A trip to Jamaica's south coast gives a glimpse of the real Jamaica and is both thrilling and intriguing. You must have the time and the desire to spend a rewarding eight hour day getting to know Jamaicans who are going about their day to day lives. Tour the other side of Jamaica and experience the "life". See many villages, small towns and farming communities which form the bedrock of communities. Of note are the many British names you will find along the route. This is by no means surprising. Such a journey takes you from Montego Bay due west and then south up Long Hill to your first top with is the "Bird Lady" Lisa Salmon (deceased) where hundred of birds of varying species some indigenous to Jamaica come to feed at 3.00 P.M. daily. The journey to Montpelier where you will find roving acres of oranges. Once upon a time this area housed a dairy plant with lots of cows. The land mark here is the 100 year old Anglican Church which sits proudly atop the hill. Jamaica is famous for its many churches and "rum bars" quite an interesting contrast. The famous Cuban barracks are a strong reminder of the many Haitans who were once housed in their bid to escape the hardships of their homeland.

The journey continues through Chester Castle with the its small and quaint Catholic Church steeped in history. Then its on through numerous farming communities with persons either going about their fields or milling around enjoying their siesta. From Bethel Town it on to Woodstock Great House which has been restored and the owners are creatively engaged in farming and production. Then New market which is famous for its under water caverns. During the famous 'June Floods of 1979' this small town was submerged for several years which saw to the relocation of a once thriving market to New Town. The next stop is a must in Middle Quarters where you will find the famous "Scwimps"  shrimps spiced and cooked to perfection for visitors and locals alike. The famous Bamboo avenue is not far away. For three miles bamboos form a canopy over the road - a most scenic drive. YS falls could be a treaty if time allows.

Move on to Black River which remains reminiscent of the old days. The longest  navigable river in Jamaica is home a species of the Jamaica crocodile. Boats ply this river and this is a treat for the crocodiles who are hand fed by guests. This was formerly a means of transportation for spices, logwood for making dyes, sugar and produce. The first house to have electricity is found in Black River. The real reason for this trip is to spend the day in the 'bread basket of Jamaica in which farming is king even though it is the driest area in Jamaica. Farmers use creative ways and means of irrigating and 'green house" farming seems to be popping up. Every possible tract of land is used skillfully. The lawns could be replaced by a bed of onions or escalliion, pine or melons or other vegetable crops. History has it that a ship with some Scottish marines was wrecked and the sailors swam ashore and melded with the natives of African descent. Residents are independent farmers, skilled workmen as can be borne out in their opulent homes or engaged at the bauxite companies. One of Jamaica's famous sons' roots - Colin Powell can be found in this area of South St. Elizabeth.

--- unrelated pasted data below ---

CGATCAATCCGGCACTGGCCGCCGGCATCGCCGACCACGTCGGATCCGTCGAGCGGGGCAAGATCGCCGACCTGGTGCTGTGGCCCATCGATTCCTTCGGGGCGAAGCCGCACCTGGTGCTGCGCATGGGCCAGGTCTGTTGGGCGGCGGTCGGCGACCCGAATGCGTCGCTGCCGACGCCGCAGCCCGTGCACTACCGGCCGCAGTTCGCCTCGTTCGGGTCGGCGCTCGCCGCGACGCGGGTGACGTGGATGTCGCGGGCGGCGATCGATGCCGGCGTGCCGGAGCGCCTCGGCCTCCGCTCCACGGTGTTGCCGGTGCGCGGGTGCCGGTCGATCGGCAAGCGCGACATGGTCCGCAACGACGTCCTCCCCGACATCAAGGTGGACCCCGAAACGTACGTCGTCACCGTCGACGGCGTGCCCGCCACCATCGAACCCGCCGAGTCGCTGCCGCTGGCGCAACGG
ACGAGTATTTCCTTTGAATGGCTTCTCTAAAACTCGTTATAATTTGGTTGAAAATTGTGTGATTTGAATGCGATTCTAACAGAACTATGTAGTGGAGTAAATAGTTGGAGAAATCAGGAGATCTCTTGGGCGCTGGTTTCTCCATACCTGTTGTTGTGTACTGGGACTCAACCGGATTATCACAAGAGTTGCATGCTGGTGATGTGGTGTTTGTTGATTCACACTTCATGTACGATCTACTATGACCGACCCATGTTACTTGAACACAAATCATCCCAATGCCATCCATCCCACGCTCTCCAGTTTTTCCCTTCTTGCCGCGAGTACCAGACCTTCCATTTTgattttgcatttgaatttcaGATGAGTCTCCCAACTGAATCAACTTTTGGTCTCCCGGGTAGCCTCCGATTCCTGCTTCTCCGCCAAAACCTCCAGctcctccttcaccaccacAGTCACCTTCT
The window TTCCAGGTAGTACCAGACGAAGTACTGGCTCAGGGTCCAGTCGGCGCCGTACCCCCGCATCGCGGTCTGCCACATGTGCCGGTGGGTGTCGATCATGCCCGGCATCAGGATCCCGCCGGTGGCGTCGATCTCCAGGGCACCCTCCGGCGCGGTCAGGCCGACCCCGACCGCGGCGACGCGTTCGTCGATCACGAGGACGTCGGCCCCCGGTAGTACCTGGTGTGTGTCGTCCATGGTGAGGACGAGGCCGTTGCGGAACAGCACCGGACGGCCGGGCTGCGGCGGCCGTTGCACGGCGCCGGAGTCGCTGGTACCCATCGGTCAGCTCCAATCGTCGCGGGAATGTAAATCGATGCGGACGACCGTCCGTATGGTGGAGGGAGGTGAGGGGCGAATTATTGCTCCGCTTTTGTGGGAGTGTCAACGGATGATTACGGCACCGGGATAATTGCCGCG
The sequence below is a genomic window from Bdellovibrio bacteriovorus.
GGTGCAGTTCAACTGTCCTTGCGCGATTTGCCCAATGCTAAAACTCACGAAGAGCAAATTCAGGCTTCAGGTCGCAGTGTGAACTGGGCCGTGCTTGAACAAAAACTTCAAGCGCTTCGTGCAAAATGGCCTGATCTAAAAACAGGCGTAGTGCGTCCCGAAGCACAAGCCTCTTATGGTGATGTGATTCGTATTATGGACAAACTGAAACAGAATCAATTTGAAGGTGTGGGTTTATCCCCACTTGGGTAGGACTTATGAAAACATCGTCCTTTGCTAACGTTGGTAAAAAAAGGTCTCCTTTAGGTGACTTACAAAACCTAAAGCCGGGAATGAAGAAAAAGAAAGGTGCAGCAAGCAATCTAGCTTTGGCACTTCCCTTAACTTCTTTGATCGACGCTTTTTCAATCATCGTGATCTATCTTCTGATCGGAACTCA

A walk through the community is a must. A visit to 'Lovers' Leap will give you a full picture from one mile above sea level. It is said the son of a white farmer jumped with his slave girlfriend to their death since they were not allowed to married. Then it's off to a friend's home where the afternoon is spent enjoying a true Jamaican fare topped up with fine display of fruits and bakes from the area. The day is complete and the return journey takes you via the south coastline another interesting review. This is Jamaica and a must do for nature lovers.